New molecular entity: Silodosin (Rapaflo), an alpha-blocker, was approved on October 8, 2008, for the treatment of the signs and symptoms of BPH
Silodosin is a selective alpha-1 adrenergic receptor antagonist. By blocking these receptors, silodosin causes the smooth muscle in the human prostate, bladder base, bladder neck, prostatic capsule, and prostatic urethra to relax, which results in an improved urine flow and a reduction in the symptoms of benign prostatic hyperplasia (BPH). This agent was approved on October 8, 2008, for the treatment of the signs and symptoms of BPH.
Efficacy. The efficacy of silodosin was assessed in two 12-week, randomized, double-blind, placebo-controlled, multicenter studies. Patients (N=923) were randomized to treatment with either silodosin 8 mg/d or placebo. The primary efficacy outcome was the International Prostate Symptom Score (IPSS), which measured irritative and obstructive symptoms. Patients treated with silodosin demonstrated significant improvements in IPSS from baseline to Week 12 in both Study 1 (mean change with silodosin, –6.5; mean change with placebo, –3.6; P<.0001) and Study 2 (mean change with silodosin, –6.3; mean change with placebo, –3.4; P<.0001).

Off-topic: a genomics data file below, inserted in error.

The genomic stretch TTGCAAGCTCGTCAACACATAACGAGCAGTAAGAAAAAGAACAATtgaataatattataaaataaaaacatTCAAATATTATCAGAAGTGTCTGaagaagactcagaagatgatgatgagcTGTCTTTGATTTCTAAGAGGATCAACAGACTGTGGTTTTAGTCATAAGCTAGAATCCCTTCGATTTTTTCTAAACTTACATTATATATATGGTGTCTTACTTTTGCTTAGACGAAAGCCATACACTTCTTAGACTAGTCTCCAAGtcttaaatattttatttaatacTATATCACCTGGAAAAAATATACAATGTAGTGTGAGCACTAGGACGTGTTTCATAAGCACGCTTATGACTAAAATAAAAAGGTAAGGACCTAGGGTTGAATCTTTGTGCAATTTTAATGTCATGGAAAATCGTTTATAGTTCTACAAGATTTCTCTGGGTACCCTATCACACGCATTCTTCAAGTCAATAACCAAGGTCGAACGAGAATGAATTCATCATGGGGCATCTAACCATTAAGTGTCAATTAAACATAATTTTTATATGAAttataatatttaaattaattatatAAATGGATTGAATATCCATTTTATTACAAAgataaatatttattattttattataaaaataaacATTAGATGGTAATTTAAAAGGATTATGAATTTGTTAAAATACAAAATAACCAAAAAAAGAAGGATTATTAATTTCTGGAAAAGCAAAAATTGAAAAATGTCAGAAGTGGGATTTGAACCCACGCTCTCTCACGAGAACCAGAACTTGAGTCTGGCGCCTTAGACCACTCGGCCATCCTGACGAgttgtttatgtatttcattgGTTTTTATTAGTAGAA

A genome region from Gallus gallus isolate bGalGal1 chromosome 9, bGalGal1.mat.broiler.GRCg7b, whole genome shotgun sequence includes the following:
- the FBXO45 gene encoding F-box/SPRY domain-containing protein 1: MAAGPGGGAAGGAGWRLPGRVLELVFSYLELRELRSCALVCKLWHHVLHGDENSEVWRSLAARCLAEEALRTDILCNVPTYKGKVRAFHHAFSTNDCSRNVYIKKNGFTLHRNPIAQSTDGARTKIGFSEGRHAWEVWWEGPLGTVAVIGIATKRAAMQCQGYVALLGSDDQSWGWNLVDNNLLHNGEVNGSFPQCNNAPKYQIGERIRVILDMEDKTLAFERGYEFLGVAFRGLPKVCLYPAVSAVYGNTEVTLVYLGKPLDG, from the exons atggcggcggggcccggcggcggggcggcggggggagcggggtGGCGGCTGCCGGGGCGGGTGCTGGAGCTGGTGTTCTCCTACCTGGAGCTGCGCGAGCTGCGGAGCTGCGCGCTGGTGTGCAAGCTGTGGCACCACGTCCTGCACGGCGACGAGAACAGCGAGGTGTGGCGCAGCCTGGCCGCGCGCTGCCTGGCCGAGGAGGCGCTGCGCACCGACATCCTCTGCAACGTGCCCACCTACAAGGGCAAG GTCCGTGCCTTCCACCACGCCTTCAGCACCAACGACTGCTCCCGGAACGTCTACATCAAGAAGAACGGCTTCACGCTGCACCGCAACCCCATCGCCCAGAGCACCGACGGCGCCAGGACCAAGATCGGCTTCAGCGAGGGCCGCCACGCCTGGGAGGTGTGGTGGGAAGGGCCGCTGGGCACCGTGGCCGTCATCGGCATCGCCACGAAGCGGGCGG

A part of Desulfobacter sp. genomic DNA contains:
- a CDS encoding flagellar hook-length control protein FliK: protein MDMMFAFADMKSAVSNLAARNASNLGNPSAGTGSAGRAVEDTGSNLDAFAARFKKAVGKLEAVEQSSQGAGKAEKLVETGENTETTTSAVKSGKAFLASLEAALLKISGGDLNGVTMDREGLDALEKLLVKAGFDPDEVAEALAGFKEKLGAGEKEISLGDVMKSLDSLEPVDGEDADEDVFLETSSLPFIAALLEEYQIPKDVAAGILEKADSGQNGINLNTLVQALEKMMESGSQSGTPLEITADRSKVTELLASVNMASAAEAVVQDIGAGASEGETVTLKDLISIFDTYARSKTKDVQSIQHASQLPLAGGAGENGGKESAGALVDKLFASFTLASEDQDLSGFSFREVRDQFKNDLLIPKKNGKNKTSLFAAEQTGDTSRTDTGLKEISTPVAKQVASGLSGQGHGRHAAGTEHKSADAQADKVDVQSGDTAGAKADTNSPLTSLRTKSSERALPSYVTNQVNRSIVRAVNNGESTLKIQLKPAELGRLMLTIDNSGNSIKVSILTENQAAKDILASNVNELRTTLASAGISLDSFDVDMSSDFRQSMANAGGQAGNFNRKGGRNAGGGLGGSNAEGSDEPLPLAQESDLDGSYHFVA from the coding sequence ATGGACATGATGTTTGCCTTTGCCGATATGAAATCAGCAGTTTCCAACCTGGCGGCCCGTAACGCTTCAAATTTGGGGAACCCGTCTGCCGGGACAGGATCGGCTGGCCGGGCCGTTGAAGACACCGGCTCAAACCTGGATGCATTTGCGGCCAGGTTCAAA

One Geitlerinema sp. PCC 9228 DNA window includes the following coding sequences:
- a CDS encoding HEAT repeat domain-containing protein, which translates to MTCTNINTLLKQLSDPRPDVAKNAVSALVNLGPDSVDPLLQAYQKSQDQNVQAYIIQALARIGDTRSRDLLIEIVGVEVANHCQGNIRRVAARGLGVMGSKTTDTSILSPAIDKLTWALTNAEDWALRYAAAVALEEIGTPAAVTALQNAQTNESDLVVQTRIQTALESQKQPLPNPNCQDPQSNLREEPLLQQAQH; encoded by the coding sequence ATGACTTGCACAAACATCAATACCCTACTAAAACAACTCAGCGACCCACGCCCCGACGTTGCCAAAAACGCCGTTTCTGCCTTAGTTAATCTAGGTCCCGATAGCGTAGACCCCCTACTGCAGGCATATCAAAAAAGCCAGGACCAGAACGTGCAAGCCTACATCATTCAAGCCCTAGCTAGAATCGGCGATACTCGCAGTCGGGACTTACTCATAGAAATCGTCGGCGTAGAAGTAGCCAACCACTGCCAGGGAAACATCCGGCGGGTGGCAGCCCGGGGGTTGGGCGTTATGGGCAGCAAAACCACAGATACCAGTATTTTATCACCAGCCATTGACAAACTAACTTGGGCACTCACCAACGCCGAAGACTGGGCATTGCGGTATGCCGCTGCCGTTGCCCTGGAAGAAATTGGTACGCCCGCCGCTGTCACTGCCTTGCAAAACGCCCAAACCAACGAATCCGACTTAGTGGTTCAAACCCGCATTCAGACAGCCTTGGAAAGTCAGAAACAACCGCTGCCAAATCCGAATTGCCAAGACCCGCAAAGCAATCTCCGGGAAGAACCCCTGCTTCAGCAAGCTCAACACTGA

Safety. Patients treated with silodosin may experience postural hypotension or syncope. Because BPH and prostate cancer cause many of the same symptoms and frequently coexist, patients should be assessed for carcinoma of the prostate before they begin treatment with silodosin. Intraoperative floppy iris syndrome has occurred during cataract surgery in some patients treated with alpha-1 blockers. The most common adverse events associated with silodosin treatment include retrograde ejaculation, dizziness, diarrhea, orthostatic hypotension, headache, nasopharyngitis, and nasal congestion.